The library is an asset in the development of learning spaces. It is a place that can be transformed for different types of learning – individual, peer and collaborative learning. The learning commons is an example of a computer environment. However, the next generation of learning spaces is going to be designed for peer learning and individual computing space.
There are examples of how the learning environment is changing. The flipped classroom is a pedagogical model in which the typical classroom (lecture and homework center) are reversed. The flipped classroom draws on such concepts as active learning, student engagement, hybrid course design, and course podcasting.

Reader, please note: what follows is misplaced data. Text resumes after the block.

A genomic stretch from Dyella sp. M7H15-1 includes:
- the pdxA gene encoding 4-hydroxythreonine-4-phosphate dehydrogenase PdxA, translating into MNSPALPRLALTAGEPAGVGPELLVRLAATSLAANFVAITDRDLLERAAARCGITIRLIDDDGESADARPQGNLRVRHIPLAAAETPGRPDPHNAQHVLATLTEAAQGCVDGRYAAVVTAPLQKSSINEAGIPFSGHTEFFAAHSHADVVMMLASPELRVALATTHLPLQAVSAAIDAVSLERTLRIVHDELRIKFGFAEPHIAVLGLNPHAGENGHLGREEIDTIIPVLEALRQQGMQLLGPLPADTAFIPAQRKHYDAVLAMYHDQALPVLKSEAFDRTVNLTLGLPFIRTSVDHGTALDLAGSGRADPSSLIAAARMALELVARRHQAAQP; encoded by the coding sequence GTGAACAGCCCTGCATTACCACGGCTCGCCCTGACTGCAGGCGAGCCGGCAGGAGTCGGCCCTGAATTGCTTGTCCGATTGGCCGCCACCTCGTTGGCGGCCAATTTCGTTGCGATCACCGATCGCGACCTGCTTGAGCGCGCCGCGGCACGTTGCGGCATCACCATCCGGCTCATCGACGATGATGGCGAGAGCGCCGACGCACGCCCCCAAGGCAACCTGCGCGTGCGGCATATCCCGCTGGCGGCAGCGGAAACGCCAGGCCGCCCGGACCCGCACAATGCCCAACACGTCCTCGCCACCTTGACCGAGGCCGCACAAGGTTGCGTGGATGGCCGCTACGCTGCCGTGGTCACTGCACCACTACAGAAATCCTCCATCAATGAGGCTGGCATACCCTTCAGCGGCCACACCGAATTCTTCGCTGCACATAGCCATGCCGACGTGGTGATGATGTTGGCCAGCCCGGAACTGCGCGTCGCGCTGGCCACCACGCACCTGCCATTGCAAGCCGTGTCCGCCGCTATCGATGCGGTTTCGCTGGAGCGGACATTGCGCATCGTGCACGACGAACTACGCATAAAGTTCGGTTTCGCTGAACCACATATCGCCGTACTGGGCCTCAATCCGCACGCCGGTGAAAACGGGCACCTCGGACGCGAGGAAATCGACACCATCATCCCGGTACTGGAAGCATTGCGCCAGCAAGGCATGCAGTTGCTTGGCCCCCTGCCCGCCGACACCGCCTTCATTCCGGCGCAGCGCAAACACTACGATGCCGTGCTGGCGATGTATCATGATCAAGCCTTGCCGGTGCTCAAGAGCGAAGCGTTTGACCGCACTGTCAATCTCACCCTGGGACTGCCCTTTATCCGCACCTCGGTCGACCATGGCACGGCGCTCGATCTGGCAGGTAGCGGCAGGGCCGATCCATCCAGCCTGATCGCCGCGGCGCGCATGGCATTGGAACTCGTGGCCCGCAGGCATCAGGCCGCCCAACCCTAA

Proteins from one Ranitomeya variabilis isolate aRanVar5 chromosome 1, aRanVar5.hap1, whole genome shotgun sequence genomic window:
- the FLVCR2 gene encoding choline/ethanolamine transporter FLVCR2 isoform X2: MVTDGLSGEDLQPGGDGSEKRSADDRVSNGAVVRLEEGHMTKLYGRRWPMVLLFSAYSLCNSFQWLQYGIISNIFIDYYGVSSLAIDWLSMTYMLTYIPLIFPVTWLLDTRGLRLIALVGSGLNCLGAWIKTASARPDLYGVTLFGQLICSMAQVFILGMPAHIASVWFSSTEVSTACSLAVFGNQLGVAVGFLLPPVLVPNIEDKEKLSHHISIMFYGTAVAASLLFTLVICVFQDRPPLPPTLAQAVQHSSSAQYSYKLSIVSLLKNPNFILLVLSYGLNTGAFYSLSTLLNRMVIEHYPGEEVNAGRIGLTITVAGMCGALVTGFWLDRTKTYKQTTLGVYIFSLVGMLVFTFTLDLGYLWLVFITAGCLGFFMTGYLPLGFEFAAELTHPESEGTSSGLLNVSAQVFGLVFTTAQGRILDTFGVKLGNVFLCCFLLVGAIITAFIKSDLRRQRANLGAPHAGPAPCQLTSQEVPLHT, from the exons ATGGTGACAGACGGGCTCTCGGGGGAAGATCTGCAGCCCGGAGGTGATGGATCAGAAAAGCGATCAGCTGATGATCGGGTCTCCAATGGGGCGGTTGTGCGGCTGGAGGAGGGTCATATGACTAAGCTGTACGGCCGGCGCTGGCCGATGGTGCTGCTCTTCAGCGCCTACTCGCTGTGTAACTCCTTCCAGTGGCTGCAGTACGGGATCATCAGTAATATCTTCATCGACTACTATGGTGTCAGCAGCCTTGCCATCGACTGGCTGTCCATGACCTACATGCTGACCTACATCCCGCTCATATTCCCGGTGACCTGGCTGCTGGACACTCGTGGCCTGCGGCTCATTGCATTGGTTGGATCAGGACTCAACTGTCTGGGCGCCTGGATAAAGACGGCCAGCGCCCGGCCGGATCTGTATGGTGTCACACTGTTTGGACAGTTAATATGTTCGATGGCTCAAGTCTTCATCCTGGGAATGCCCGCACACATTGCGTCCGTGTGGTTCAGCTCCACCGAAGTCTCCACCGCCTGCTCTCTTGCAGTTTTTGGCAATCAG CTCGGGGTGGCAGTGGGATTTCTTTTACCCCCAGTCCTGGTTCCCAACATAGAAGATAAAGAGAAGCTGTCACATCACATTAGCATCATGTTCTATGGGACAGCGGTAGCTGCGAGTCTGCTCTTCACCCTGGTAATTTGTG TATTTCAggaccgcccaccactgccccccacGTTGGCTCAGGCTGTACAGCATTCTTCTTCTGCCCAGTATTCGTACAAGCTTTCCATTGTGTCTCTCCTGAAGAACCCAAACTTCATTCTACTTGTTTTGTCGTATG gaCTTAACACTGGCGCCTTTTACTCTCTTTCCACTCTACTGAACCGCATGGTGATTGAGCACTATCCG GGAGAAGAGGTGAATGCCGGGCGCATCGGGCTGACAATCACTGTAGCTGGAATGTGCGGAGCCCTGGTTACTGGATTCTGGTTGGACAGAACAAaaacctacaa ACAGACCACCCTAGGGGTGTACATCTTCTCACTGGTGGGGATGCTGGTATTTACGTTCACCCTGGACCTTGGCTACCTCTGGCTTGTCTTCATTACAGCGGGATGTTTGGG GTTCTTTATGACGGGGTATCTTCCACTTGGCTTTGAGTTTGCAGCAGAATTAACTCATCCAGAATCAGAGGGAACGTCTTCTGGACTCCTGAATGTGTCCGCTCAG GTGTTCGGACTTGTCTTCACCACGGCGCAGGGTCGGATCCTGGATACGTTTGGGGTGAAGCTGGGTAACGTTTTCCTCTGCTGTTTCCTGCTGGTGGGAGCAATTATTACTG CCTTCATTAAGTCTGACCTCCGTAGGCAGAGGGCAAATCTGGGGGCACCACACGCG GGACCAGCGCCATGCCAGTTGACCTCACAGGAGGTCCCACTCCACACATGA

The value of a flipped classroom is in the way a class space is transformed. It allows for a workshop setup where students can work collaboratively, inquire about lecture content, test their skills in applying knowledge, and interact with one another in hands-on activities.
The flipped classroom is designed to support new types of functionality. It allows faculty and students to adjust their environment for peer and group learning. The model has the potential to shift learning styles from covering material to collaborating and mastering it. “Flip classroom” environments are in libraries too. We design spaces to support new learning styles. Furniture examples by Steelcase illustrate how a flip classroom can be implemented in an educational environment.